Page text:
18. In order to honor the state’s musical history, the Ozark Folk Center in Mountain View holds an annual “Old-Time Fiddling Championship.”

19. The official state beverage of Arkansas is milk. 

20. In 1991, the Square Dance was named the official state dance of Arkansas. 

21. Since the 1830s, people have been getting the spa treatment at the natural hot springs in Hot Springs National Park. Some of America's most famous (and/or infamous) people have traveled from all over to bathe in the springs, such as Babe Ruth, Franklin D. Roosevelt, and Al Capone.



Hot Springs, Arkansas, is home to the Hot Springs Documentary Film Festival, which is the oldest nonfiction film festival in North America.

23. Until 1932, it was illegal for a man and woman to openly flirt on the streets of Arkansas’s capital, Little Rock. (Although, to be fair, it was an ordinance enacted as a way to make it more difficult for brothels to conduct their businesses [PDF].) 

24. There is a 65.5 foot statue of Jesus that sits atop Magnetic Mountain in Eureka Springs. Called “Christ of the Ozarks,” it was built in 1966. One art critic likened it to a “milk carton with a tennis ball stuffed on its top.”

Paranormal investigators have long puzzled over Arkansas’s Dover Lights, a mysterious illuminationthat occurs in an Ozarks valley. Some believe the wandering lights are the ghosts of coal miners killed in a mine collapse, while others think the lights belong to the spirits of Spanish Conquistadors, lost in the hills while searching for gold.

Why Macedonia Is Getting a New Name

For the first time since becoming an independent nation in 1991, the Republic of Macedonia is rebranding itself. As CNN reports, the Balkan nation will soon be called the Republic of Northern Macedonia, a name change that will hopefully help to heal the country's tense relationship with Greece.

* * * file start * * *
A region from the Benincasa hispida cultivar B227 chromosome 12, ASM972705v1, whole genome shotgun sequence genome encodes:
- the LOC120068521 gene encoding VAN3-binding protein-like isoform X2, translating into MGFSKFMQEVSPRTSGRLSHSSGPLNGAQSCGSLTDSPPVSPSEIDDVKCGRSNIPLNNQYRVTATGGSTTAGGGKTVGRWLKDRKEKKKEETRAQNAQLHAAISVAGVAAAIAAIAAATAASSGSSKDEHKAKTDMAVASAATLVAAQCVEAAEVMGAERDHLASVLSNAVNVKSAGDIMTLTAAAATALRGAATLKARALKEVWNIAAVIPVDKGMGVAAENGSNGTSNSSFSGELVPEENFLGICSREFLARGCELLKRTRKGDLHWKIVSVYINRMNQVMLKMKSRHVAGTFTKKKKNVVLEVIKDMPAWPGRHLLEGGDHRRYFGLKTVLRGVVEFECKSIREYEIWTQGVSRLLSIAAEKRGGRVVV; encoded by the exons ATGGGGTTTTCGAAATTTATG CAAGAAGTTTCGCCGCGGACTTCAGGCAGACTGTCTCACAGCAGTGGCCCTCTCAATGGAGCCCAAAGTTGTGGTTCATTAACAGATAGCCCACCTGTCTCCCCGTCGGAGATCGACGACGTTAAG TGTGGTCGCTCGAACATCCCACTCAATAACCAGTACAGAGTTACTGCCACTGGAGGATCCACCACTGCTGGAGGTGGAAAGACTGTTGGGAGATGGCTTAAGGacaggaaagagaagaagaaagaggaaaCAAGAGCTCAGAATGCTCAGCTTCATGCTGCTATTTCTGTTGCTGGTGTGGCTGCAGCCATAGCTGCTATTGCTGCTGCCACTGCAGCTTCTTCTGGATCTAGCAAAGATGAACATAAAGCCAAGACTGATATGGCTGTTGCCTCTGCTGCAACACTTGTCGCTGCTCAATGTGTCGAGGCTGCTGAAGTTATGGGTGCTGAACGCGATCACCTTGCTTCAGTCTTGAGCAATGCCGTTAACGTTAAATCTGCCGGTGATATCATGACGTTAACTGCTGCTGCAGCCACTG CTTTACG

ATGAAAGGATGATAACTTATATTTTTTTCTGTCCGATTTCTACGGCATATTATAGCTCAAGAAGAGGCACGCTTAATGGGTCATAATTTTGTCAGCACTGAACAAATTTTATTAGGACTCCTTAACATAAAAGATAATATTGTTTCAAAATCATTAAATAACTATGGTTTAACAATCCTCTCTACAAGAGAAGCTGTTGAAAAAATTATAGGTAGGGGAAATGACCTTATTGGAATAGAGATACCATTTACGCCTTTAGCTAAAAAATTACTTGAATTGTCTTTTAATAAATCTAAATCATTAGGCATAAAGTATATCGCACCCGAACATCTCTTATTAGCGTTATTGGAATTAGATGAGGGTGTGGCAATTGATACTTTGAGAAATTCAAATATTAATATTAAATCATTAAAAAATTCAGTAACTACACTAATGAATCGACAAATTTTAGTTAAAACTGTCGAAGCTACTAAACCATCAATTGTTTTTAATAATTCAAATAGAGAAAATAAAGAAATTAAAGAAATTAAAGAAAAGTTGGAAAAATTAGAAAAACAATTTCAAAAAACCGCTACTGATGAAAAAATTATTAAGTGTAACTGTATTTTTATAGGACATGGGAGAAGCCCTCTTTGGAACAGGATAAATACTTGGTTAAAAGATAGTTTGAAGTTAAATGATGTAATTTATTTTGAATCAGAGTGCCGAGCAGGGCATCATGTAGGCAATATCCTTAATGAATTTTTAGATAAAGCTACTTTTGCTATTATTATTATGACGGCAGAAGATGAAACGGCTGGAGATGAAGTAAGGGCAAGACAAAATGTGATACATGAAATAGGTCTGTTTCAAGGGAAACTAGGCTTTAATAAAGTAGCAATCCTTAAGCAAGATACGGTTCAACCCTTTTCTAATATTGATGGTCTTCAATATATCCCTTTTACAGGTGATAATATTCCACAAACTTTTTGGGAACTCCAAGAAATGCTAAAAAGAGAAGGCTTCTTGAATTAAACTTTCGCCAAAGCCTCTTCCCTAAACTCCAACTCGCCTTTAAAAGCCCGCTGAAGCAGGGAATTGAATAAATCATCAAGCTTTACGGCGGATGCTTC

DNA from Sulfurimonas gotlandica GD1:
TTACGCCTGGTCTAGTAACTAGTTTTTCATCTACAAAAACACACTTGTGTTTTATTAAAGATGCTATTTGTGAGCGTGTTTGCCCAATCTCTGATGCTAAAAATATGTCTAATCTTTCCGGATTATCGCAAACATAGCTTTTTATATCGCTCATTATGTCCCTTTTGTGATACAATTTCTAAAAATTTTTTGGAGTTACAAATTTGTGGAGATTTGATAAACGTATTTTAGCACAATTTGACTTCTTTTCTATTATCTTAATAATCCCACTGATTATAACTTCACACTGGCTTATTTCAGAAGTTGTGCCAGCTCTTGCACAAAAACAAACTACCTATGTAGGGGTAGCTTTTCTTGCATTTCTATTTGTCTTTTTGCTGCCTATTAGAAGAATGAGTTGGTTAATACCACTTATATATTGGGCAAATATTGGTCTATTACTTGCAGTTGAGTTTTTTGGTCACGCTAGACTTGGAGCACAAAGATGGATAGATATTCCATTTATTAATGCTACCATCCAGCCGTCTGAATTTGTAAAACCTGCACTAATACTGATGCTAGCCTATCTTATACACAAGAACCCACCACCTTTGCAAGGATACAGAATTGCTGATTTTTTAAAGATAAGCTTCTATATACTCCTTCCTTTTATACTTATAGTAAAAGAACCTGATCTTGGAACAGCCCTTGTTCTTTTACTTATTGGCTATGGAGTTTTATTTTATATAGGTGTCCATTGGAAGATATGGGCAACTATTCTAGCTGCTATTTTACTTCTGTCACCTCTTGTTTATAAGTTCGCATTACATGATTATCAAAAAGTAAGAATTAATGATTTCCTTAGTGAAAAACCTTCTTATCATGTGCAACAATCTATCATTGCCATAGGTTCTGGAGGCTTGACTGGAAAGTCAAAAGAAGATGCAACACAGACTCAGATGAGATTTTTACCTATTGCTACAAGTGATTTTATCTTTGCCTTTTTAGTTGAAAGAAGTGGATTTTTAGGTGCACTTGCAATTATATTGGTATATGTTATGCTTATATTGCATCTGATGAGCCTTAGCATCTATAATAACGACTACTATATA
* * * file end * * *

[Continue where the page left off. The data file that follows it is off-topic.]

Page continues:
Macedonia adopted its former title after gaining independence from Yugoslavia 27 years ago, and the name immediately caused conflict. Its neighbor to the south, Greece has a region of its own called Macedonia. Greece claimed that Macedonia's name suggested a sense of entitlement to territory that belonged to them and took it as an insult.

Even decades later, the bad blood stirred by the decision remained. Greece's issue with the name has even prevented Macedonia from joining the European Union and NATO. The new title, which was agreed upon by Macedonian prime minister Zoran Zaev and Greek prime minister Alexis Tsipras on June 11, is meant to be a step towards better relations between the two countries.

"Our bid in the compromise is a defined and precise name, the name that is honorable and geographically precise—Republic of Northern Macedonia," Prime Minister Zaev said at a press conference, as reported by Reuters. Macedonia will hold a popular vote to officially change the name in a referendum later this year.

A country changing its name isn't uncommon, but reasons for the revision vary. In April 2018, the country formerly known Swaziland announced it would be called eSwatini, the name it went by prior to British colonization.

[h/t CNN]

Big Questions
Why Did Russia Sell Alaska to the United States of America?

Adam Weymouth:

America bought Alaska from Russia in 1867, a deal negotiated by William Seward, then US Secretary of State. That Russian heritage is still preserved in Alaska, in the surnames of those that live along the Yukon, names like Demoski and Kozevniko and Shaishniko, and in the onion domes of the Orthodox churches in the villages downriver. The U.S. purchase much derided at the time: the press dubbed it 'Seward’s folly," and the new acquisition as Walrussia.

The Russians had exhausted the fur trade after wiping out most of the sea otters, and they had then lost interest in Alaska, believing it had to have few other natural resources. Not sure what to do with their new half-billion acres, the U.S. governed [it] as a far-flung territory, with all the lawlessness that entailed. Statehood would not come until 1959, with the United States capitalizing on Alaska’s strategic military importance vis-à-vis Japan and Russia. But it was in 1967 that Seward’s folly hit pay dirt: The oilfield discovered on the North Slope would prove to be the largest in the United States.

Who can say what the situation would be if the Russians owned Alaska today? Russia would share a land border with Canada. The Russians would have benefited hugely from the 16 billion barrels of oil that have so far been extracted from Prudhoe Bay. The U.S. would have no claim on the Arctic, a place that will have huge political and economic importance as the icecap thaws during this century. It is quite possible that the world would look very different.